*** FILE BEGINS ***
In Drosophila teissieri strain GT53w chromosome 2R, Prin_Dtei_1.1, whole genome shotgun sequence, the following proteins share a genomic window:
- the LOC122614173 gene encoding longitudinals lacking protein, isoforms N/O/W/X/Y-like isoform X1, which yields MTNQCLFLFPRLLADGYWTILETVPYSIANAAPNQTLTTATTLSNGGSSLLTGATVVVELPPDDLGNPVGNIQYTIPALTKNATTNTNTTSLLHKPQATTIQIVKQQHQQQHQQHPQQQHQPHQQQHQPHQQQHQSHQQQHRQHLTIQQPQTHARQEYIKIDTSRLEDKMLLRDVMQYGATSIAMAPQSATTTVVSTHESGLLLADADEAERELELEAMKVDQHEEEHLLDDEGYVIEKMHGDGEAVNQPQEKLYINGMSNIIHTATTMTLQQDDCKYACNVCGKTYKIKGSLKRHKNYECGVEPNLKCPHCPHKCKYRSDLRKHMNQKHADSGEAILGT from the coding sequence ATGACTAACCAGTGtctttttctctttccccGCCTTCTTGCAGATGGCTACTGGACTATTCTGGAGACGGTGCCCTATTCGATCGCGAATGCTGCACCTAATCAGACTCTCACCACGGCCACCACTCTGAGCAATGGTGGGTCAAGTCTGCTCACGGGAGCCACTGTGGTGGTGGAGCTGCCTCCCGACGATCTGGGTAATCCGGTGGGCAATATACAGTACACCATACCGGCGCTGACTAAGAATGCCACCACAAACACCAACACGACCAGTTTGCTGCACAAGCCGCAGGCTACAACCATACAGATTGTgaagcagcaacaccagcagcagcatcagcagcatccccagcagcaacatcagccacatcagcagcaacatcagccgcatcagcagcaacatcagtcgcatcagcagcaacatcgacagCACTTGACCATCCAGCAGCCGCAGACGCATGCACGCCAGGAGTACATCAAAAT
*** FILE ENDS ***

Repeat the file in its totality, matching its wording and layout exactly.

In Drosophila teissieri strain GT53w chromosome 2R, Prin_Dtei_1.1, whole genome shotgun sequence, the following proteins share a genomic window:
- the LOC122614173 gene encoding longitudinals lacking protein, isoforms N/O/W/X/Y-like isoform X1, which yields MTNQCLFLFPRLLADGYWTILETVPYSIANAAPNQTLTTATTLSNGGSSLLTGATVVVELPPDDLGNPVGNIQYTIPALTKNATTNTNTTSLLHKPQATTIQIVKQQHQQQHQQHPQQQHQPHQQQHQPHQQQHQSHQQQHRQHLTIQQPQTHARQEYIKIDTSRLEDKMLLRDVMQYGATSIAMAPQSATTTVVSTHESGLLLADADEAERELELEAMKVDQHEEEHLLDDEGYVIEKMHGDGEAVNQPQEKLYINGMSNIIHTATTMTLQQDDCKYACNVCGKTYKIKGSLKRHKNYECGVEPNLKCPHCPHKCKYRSDLRKHMNQKHADSGEAILGT from the coding sequence ATGACTAACCAGTGtctttttctctttccccGCCTTCTTGCAGATGGCTACTGGACTATTCTGGAGACGGTGCCCTATTCGATCGCGAATGCTGCACCTAATCAGACTCTCACCACGGCCACCACTCTGAGCAATGGTGGGTCAAGTCTGCTCACGGGAGCCACTGTGGTGGTGGAGCTGCCTCCCGACGATCTGGGTAATCCGGTGGGCAATATACAGTACACCATACCGGCGCTGACTAAGAATGCCACCACAAACACCAACACGACCAGTTTGCTGCACAAGCCGCAGGCTACAACCATACAGATTGTgaagcagcaacaccagcagcagcatcagcagcatccccagcagcaacatcagccacatcagcagcaacatcagccgcatcagcagcaacatcagtcgcatcagcagcaacatcgacagCACTTGACCATCCAGCAGCCGCAGACGCATGCACGCCAGGAGTACATCAAAAT